Michael and I are pleased to now offer our unique Qabalistic tarot course privately, for one or two people at a time. In the late 1990’s, we developed our powerful system that combines the magnificent Tree of Life with the magical tarot cards. Since that time, Michael and I have gained a rich amount of experience, having read, combined, well over 50,000 people from all walks of life. Whether you are new to the tarot or a veteran of many years, our course can help you understand the energies of the cards, as well as teach you to read in patterns. Qabalah is particularly helpful in predictive work, (we enjoy playing with time!) as well as in advising seekers on how to work with the forces around them.
If you have never taken our course, our private classes require a commitment of seven weeks. Each class is two hours long. The cost of the course is $300. Refresher classes are also available for those of you who have already taken our seven week course. The cost for a single class is $50.
If you wish to study privately with us, go to our contact information and contact either of us.
To learn more about our system, I highly recommend the following video that Mystic Journey Bookstore created in 2014:
When I first came to Venice, I met a palm reader on the famous, Ocean Front Walk, whose name was “Mad George.” He was a colorful character, full of stories about his own life, as well as about life in Venice. I very much enjoyed his style of reading palms, as well as what he shared with me about my own hands. So, when I asked him for recommendations on palmistry books, he suggested I read Elizabeth Daniels Squire.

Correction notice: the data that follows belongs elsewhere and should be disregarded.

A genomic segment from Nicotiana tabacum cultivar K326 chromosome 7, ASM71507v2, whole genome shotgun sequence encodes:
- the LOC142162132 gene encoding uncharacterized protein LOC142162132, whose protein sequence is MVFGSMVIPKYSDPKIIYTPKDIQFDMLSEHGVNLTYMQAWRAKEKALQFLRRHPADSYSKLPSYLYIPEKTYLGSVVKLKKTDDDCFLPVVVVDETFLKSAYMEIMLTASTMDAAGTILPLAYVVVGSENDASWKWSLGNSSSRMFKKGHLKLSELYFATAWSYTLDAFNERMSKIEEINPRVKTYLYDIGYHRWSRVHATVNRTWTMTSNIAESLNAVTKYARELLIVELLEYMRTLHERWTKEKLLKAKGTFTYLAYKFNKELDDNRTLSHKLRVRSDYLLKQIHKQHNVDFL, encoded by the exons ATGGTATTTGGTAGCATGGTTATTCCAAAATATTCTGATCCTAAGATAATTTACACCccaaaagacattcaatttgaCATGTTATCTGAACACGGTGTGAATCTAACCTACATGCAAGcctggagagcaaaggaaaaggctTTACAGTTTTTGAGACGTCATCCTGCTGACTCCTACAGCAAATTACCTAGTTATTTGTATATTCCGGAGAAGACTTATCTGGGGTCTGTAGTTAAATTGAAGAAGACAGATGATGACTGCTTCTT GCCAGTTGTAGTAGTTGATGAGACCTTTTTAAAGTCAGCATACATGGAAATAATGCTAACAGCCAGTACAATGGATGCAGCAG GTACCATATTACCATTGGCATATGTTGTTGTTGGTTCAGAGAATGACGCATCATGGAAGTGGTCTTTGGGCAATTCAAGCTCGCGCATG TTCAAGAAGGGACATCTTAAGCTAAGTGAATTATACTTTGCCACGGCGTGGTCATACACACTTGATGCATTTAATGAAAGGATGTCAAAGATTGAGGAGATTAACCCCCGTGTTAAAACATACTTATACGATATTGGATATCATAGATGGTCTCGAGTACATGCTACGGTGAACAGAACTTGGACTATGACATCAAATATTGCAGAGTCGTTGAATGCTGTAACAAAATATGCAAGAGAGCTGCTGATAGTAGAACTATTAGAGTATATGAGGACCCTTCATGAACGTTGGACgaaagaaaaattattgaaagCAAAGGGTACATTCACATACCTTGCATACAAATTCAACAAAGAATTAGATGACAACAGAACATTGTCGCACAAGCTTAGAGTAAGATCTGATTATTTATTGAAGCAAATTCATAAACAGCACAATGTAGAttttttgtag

Squire was a journalist, nationally syndicated columnist, and award-winning mystery writer. She published two palmistry books: “The Fortune In Your Hand,” and “Palmistry Made Practical”. It is this latter book that I have chosen to briefly review.
First published in 1976, “Palmistry Made Practical is an overall, good study of many aspects of palmistry. Like many palmistry books, Squire begins by sharing some of palmistry’s rich history such as how the Indian tradition sees the study of hands and feet as the most important part of Anga Vidya; how in 4th century B.C. Greece, hand reading was well-known; and how a variety of famous people, such as Aristotle, had their palms read. According to Squire, the writer, Balzac, thought hand reading was the key to unraveling the intricacies of the human heart!
In this 249 page book, Squire covers everything from shape, to mounts, to lines, to markings, and more. There are little nuggets, too, that I enjoyed. For instance, she states that “In general, the shape of your hand indicates your approach to life while your mounts show the kind of energy you have and how you use it.”
Having read this book twice, I’m with Mad George! “Palmistry Made Practical” is a book for both beginners and intermediate students of palmistry. It is also enjoyable to read! I definitely recommend Squire for your own, metaphysical library.